Following on from last year when we ran the article calling for a tune for the annual Commando Speed March, we can now report that it was held last Saturday and two of our top young pipers, Sandy and Finlay Cameron, were invited to participate with various spells of piping.
In the picture above they can be seen marching the runners from their Assembly Point to the start line at Lochaber’s Spean Bridge Station. It was here during WW2 raw recruits from Britain, Europe, North America, Australia and New Zealand would disembark to commence their special forces training at the historic Achnacarry House, seat of Cameron of Locheil.
Achnacarry had been requistioned by the UK government as a training base for the forces which came to be known as Commandos. From Spean Bridge Station to Achnacarry is about seven miles.
Naturally the lads played their joint 6/8 march composition ‘Spean Bridge to Achnacarry’, sparked by our article, as they marched round. Here is Finlay playing an early version:
Download a copy of the tune here.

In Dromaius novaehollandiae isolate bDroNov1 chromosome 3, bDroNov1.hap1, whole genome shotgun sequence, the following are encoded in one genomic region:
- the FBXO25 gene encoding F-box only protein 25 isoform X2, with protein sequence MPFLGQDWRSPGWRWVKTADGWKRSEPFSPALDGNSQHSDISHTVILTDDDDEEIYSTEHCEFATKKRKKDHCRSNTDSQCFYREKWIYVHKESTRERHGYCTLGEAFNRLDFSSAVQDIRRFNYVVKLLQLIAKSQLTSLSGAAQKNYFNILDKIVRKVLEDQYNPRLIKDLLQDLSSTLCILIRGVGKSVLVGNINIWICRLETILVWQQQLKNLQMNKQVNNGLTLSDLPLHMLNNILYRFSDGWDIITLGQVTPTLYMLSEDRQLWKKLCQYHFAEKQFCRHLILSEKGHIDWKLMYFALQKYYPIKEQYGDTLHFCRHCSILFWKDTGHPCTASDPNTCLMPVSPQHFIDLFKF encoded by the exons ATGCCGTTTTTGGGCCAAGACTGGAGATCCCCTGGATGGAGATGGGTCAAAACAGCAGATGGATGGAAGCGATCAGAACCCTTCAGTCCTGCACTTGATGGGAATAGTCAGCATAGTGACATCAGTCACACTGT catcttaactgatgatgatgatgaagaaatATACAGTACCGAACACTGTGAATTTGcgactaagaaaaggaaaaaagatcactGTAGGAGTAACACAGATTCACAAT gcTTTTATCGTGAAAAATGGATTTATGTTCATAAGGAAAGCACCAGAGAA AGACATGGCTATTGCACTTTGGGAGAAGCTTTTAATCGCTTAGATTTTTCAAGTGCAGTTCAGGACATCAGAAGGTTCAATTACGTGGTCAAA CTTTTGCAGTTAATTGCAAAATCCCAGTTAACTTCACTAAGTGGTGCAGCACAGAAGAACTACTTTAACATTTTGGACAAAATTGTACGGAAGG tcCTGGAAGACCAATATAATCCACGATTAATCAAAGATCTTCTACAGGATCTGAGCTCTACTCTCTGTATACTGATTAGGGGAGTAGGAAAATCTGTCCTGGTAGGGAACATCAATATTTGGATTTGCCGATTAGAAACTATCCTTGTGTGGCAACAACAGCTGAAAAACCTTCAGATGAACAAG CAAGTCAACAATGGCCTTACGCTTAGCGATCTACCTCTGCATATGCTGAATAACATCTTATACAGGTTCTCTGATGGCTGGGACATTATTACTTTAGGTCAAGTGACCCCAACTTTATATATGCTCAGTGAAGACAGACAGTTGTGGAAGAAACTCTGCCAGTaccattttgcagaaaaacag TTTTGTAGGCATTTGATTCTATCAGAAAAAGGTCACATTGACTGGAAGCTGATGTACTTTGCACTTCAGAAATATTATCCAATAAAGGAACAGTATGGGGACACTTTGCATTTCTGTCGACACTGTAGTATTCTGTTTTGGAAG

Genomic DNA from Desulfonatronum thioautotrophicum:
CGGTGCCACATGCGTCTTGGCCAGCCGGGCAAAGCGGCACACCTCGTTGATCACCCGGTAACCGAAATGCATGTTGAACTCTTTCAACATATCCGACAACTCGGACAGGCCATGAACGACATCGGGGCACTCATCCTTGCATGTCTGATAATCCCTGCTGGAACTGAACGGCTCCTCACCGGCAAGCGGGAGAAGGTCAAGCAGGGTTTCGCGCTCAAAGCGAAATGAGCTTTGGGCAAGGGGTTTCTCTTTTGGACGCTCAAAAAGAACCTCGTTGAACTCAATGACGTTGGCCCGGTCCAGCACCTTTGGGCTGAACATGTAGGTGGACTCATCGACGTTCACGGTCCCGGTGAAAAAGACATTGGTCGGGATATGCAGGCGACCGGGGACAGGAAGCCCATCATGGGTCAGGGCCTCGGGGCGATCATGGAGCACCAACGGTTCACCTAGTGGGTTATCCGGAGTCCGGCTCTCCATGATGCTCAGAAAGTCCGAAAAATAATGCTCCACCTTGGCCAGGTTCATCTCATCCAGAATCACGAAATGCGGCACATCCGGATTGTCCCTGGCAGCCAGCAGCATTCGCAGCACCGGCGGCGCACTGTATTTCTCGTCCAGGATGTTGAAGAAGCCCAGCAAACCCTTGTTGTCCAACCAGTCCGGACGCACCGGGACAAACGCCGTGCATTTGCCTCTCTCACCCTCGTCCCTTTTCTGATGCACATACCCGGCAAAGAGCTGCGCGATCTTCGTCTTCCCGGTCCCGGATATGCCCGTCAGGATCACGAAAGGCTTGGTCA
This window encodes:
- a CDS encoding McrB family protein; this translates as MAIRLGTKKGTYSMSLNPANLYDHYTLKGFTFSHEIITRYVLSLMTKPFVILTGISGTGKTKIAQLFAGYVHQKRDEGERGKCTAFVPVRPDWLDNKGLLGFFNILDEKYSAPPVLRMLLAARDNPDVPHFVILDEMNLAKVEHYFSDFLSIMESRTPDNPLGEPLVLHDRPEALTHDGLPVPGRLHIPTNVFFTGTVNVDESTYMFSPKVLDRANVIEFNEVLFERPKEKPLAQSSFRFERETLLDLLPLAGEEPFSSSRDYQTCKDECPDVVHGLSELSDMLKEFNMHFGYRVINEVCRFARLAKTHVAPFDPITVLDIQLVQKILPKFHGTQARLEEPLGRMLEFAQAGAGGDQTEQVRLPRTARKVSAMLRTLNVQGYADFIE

The runners, each carrying a 16lb pack, were then piped away and the pipers given a lift to the finish line at Achnacarry where they played in a continuous relay system until all the runners had been clocked in:
In the evening Sandy and Finlay then played guests into the dinner and prize-giving at the venue, Ben Nevis Distillery, and were invited to join the celebrations.
During WW2 the original Commandos were given an hour to get to Achnacarry with full kit. Those that didn’t were sent to catch the train back to their original regiments.
In carrying 16lb packs and being given that same hour to complete the seven miles, today’s trainee Commandos are honouring their heroic forefathers. By far the majority of last Saturday’s runners did manage it in under an hour.
Clan Cameron Museum on the Achnacarry Estate has more on the time the Commandos spent training there and is well worth a visit. At Spean Bridge there is also the famous Commando Memorial:
The Memorial overlooks the training grounds where the troops undertook a gruelling training course in the rugged terrain. The publicity reads: ‘The volunteer soldiers who completed the course successfully joined the Commando unit and were entitled to wear the ‘green beret’.
‘The aim of the unit was to produce an elite, well disciplined, fighting unit, able to take the initiative when required. The training took full advantage of the local topography and climate to develop fitness, endurance, responsibility and self reliance, as well as honing skills of field craft, handling of weapons and marksmanship.
‘The memorial is a bronze sculpture of three commandos with cap comforter, binoculars and rifles mounted on a stone plinth with a memorial plaque. The men overlook the Nevis Range. The sculptor was Scott Sutherland and the sculpture is dated 1951.’
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